Ornette Coleman: Tomorrow Is The Question!
Craft Recordings CR 00396
Tomorrow Is The Question!
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Review by Mark Werlin - February 15, 2023
Critical attention to Ornette Coleman’s first LP, Ornette Coleman: Something Else!!!!, sustained Coleman through another year of composing and practicing with his musical allies. Drummer Billy Higgins, who had participated in the Something Else!!!! sessions, was playing with Paul Bley’s group at the Hillcrest Club in Los Angeles. Coleman and Don Cherry joined Higgins for that engagement, during which Coleman became acquainted with a young bassist named Charlie Haden who had recently arrived in Los Angeles. The lineup of Coleman’s soon-to-be working quartet, Cherry, Haden, and Higgins, fell into place.
At Contemporary Records’ studio on January 16 and February 23, 1959, Coleman and Cherry were joined by Red Mitchell on bass and Shelly Manne on drums. Biographers report that Mitchell didn’t connect with Coleman’s music, though his presence on the album doesn’t distract from the quality of Coleman’s open-ended blues-based compositions. With only three tunes recorded over two session days, Coleman was determined to change the direction of the album. Coleman and Cherry traveled to San Francisco, where the Modern Jazz Quartet were performing, in hopes of persuading bassist Percy Heath to replace Red Mitchell for the next recording session.
This proved to be a turning point in Coleman’s career. MJQ pianist-composer John Lewis invited Coleman and Cherry to play on the stand. Lewis was so impressed with what he heard that he asked Atlantic Records chief Neshui Ertegun to offer scholarships to Coleman and Cherry to attend the Summer 1959 Lenox School of Jazz in Connecticut. Percy Heath consented to help Coleman complete his new album.
Back in L.A., Coleman, Cherry, Heath and Manne recorded six tunes on March 9–10, 1959. The absence of a piano did not entirely untether the grounding that Heath and Manne provided, but on one tune especially, “Tears Inside”, Percy Heath follows the meandering path that Coleman leads, rather than holding to a conventional harmonic structure.
Coleman was emerging from the shadow of Charlie Parker. The majority of the tunes on “Tomorrow” are played at mid-tempo rather than the fast bebop pace of “Something Else!!!!”, and the compositions are straining against the strictures of fixed chord progressions. Coleman’s own playing is more soulful and unselfconscious; his phrases move effortlessly from impulse to expression. His playing in “Mind and Time” and “Compassion”, like the titles of the pieces, encapsulates the moods he is now able to convey. He has grown fully into a unique voice on the alto saxophone.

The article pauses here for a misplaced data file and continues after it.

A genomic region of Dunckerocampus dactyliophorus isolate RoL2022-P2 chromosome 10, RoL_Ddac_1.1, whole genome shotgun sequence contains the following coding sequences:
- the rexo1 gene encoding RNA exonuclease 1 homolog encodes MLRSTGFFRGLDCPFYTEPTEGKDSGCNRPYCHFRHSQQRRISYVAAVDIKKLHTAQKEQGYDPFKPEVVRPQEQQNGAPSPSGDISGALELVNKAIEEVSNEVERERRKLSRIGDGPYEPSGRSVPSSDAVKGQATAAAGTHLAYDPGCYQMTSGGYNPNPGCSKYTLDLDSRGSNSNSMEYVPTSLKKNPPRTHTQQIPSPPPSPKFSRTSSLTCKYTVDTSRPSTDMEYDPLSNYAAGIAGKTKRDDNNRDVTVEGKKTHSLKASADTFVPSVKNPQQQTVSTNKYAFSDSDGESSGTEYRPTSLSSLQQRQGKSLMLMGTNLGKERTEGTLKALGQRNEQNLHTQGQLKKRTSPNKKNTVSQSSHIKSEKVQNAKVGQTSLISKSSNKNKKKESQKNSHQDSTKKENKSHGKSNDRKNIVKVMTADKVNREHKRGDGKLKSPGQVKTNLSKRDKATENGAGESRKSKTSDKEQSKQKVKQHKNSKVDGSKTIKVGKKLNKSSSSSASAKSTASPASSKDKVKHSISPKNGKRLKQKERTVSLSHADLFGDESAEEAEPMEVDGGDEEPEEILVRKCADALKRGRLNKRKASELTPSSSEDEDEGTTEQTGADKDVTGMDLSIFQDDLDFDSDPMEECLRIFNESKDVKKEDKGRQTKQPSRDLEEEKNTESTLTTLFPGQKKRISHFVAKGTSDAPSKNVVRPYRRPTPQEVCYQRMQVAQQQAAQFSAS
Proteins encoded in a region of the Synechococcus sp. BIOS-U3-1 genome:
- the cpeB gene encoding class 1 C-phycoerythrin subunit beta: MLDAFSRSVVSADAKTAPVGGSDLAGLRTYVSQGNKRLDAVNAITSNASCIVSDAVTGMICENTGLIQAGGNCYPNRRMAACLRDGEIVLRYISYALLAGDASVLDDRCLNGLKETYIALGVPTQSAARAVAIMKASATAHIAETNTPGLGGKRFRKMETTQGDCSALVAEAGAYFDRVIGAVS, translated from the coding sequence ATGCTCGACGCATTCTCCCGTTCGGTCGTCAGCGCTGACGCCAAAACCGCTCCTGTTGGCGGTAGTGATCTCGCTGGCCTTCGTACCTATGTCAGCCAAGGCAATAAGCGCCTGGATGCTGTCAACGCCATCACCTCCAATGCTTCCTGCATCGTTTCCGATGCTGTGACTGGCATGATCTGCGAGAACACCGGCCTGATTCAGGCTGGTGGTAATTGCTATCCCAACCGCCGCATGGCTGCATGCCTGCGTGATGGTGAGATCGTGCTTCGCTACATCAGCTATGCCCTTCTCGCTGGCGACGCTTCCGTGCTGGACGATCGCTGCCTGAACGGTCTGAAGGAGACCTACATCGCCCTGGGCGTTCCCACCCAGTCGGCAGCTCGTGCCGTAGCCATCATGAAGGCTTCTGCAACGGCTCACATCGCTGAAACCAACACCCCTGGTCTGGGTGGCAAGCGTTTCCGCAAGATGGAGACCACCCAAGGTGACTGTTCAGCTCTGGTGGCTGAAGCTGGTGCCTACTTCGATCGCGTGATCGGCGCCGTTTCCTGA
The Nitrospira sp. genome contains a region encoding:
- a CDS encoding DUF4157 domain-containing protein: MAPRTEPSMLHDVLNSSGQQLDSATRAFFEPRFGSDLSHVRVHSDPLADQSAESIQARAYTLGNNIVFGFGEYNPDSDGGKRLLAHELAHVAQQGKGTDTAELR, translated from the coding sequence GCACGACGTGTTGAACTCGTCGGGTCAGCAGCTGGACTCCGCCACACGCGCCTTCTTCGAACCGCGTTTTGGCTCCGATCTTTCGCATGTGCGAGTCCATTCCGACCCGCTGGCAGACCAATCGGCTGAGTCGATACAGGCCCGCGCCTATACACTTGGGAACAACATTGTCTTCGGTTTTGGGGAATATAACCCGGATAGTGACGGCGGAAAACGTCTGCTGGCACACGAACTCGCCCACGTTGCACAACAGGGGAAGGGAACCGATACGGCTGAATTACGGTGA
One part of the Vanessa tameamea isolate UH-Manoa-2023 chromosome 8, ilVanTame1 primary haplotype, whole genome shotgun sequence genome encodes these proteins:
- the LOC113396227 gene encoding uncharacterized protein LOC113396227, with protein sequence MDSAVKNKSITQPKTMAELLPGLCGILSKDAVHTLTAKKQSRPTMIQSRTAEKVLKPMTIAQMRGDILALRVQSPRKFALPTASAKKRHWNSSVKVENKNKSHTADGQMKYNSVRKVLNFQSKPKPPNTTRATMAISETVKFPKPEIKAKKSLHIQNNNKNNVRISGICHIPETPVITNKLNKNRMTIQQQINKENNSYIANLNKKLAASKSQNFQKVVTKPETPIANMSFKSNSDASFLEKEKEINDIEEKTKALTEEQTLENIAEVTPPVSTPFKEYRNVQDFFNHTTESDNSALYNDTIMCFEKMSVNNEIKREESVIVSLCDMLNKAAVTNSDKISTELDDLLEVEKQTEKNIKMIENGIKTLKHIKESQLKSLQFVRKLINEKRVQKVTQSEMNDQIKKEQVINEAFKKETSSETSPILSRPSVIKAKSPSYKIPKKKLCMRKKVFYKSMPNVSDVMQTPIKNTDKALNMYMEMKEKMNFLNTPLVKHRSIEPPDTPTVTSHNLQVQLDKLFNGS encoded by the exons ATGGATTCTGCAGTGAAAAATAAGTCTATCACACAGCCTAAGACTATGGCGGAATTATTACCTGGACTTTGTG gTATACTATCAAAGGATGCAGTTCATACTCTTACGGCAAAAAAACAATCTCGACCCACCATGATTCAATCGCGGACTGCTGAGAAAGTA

In all four 1959 recording sessions, engineer Roy DuNann captured the sound of the group in vivid detail. Shelly Manne’s drums sound warm and full, his snare hits propulsive. Red Mitchell and Percy Heath’s instruments are clearly distinct; even if you didn’t know which one was playing, you could hear the differences in their instrumental timbres. Coleman and Cherry are recorded close to the microphones, with a sheen of plate reverb that positions them in the stereo mix with added depth.
Bernie Grundman's first-rate remastering makes this one of the best-sounding transfers of any jazz album recorded in the period that I’ve had the pleasure to hear. It belongs alongside Contemporary’s best albums, including the audiophile perennial favorite Sonny Rollins: Way Out West.
This SACD is unreservedly recommended.
Copyright © 2023 Mark Werlin and HRAudio.net
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Comment by Athenaeus - August 8, 2022 (1 of 5)
This is interesting. It seems we have a new company that will be releasing SACDs! Doesn't happen every day.
They're called Craft Recordings and, based on what I found on their webpage, they reissue classic albums that are part of Concord Records' catalogue.
Comment by Mark Werlin - August 11, 2022 (2 of 5)
From their website:
"Craft Recordings is the catalog label team for Concord Recorded Music. Renowned imprints with catalogs issued under the Craft banner include Concord Records, Fania, Fantasy, Fearless, Milestone, Musart, Nitro, Prestige, Riverside, Rounder, Specialty, Stax, Sugar Hill, Vanguard, Vee-Jay and Victory Records, among many others."
Craft has been remastering and reissuing back catalog in LP, CD and download formats. Craft's Coltrane '58: The Prestige Recordings 24/192 downloads are to my ears the best-sounding digital versions of those albums (presented in the original session order).
I was pleasantly surprised that they had committed to this group of remasters on SACD: https://craftrecordings.com/collections/sacd
The six Contemporary Records jazz SACDs were remastered from analogue tapes by Bernie Grundman Mastering, direct to LP, 24/192, and DSD for SACD release. The Bill Evans SACD was remastered using Plangent Processes, a proprietary tape head and DSP system that digitally corrects tape wow and flutter.
Comment by Longjohns and Wifebeaters - September 21, 2022 (3 of 5)
Has anyone actually managed to purchase this? Not available anywhere except on the Craft Recordings home site, but there's not release date indicate even though purchase appears possible even now. Thanks.
Comment by breydon_music - September 23, 2022 (4 of 5)
Please see my response to your note on the Bill Evans disc listing - both the Colemans are also available, and in the U K at any rate you can buy them together for a special price.
Comment by Longjohns and Wifebeaters - September 26, 2022 (5 of 5)
Thanks, Breydon Music; I replied there.